2.30 – 3.00 Registration
3.00 – 3.15 Course kick off – welcome & introductions
3.15 – 4.00 Be ready – expedition medical planning
4.00 – 4.30 Stay safe in Cham – avalanche risks
4.30 – 4.45 Refreshments
4.45 – 5.40 Hypothermia & frostbite
5.45 – 6.15 Expedition orthopaedics
6.15 – 6.30 Complimentary wine & nibbles
6.30 – 7.15 Insight lecture: Remote & global medicine opportunities – Lucy Obolensky
Day 2 Vignettes
2.30 – 2.45 ‘Bang for Buck’ medical multi-tools
2.45 – 3.00 Human dynamics
3.00 – 3.15 Hyperbaric emergencies
3.15 – 3.30 Global health / rash quiz
3.30 – 4.00 Refreshments
4.00 – 4.15 Changes in UK SAR
4.15 – 4.30 Communications
4.30 – 4.45 Working with disabled participants
4.45 – 5.00 Pain in the wilderness
5.00 – 5.15 Ten pearls for a medical kit
5.15 – 5.30 Q&A with presenters
5.30 – 6.15 Chamonix Mountain Rescue
6.15 – 6.30 Complimentary wine & nibbles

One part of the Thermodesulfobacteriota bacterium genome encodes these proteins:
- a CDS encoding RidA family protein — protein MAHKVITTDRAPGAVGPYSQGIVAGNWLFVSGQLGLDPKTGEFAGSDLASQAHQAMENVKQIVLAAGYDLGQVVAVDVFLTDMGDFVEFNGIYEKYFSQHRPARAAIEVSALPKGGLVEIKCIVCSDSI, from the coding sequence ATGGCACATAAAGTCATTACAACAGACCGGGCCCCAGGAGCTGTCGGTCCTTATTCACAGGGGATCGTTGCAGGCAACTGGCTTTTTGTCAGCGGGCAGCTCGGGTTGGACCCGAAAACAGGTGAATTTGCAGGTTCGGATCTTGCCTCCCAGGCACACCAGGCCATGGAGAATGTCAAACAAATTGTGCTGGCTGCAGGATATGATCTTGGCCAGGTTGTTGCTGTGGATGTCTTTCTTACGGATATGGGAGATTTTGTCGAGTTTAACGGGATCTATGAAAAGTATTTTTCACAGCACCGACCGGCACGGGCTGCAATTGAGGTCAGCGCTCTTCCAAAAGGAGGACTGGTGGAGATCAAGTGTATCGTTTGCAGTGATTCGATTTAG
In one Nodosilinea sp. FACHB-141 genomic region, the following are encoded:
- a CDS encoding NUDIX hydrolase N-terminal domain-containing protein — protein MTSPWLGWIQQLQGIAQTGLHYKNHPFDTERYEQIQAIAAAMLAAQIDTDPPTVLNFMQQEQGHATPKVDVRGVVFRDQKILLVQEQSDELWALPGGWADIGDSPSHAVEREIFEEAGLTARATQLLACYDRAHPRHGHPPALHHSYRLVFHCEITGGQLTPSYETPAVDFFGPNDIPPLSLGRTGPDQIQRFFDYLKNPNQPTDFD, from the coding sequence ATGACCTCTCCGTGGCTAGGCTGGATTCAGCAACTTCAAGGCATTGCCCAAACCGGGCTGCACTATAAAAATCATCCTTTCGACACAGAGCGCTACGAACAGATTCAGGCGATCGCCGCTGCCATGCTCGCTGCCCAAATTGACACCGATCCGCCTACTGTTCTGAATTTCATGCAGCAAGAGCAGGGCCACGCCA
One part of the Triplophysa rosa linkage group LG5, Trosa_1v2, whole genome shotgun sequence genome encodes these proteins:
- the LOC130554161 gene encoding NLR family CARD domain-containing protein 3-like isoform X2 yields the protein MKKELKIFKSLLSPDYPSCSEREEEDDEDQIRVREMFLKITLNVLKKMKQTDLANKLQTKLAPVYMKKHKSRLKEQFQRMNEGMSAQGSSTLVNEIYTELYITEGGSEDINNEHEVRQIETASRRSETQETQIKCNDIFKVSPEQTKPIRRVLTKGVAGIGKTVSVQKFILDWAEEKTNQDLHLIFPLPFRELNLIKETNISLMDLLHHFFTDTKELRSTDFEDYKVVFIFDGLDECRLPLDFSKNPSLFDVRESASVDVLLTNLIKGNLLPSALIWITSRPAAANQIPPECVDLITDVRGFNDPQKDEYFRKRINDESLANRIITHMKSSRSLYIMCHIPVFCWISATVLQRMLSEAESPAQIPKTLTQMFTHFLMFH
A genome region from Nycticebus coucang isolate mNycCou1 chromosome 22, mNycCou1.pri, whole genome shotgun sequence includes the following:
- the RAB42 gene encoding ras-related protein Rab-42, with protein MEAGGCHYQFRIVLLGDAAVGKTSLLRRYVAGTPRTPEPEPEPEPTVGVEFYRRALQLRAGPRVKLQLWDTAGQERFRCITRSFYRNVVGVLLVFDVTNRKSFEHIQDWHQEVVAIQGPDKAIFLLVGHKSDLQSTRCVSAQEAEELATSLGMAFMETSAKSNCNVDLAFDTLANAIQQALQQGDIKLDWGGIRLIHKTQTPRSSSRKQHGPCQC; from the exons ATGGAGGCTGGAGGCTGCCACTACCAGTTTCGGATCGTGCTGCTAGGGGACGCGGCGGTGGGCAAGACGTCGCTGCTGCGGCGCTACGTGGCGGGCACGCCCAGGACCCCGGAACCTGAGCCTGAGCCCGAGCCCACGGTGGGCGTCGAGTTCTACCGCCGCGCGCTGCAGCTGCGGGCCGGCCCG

6.30 – 7.15 Insight lecture: A path less travelled – Zoe Burton
Day 3 Outdoor workshops 1/2 day – 9-12.30 OR 1.30 – 5.00
Trauma scenario (PAC)
Practical fracture management
Safety on steep terrain – rope skills
Communications / SAR / survival aides
6.00 Complimentary wine & nibbles
6.15 – 7.00 Insight Lecture Everest My Way – Barry Roberts
2.30 – 3.30 Altitude illness – theory & practice
3.30 – 4.00 Research on expeditions
4.00 – 4.30 Refreshments
4.30 – 5.15 The eye at altitude & other eye problems
5.15 – 6.00 Submersion and immersion
6.00 – 6.15 Q&A with presenters
6.15 – 6.30 Complimentary wine & nibbles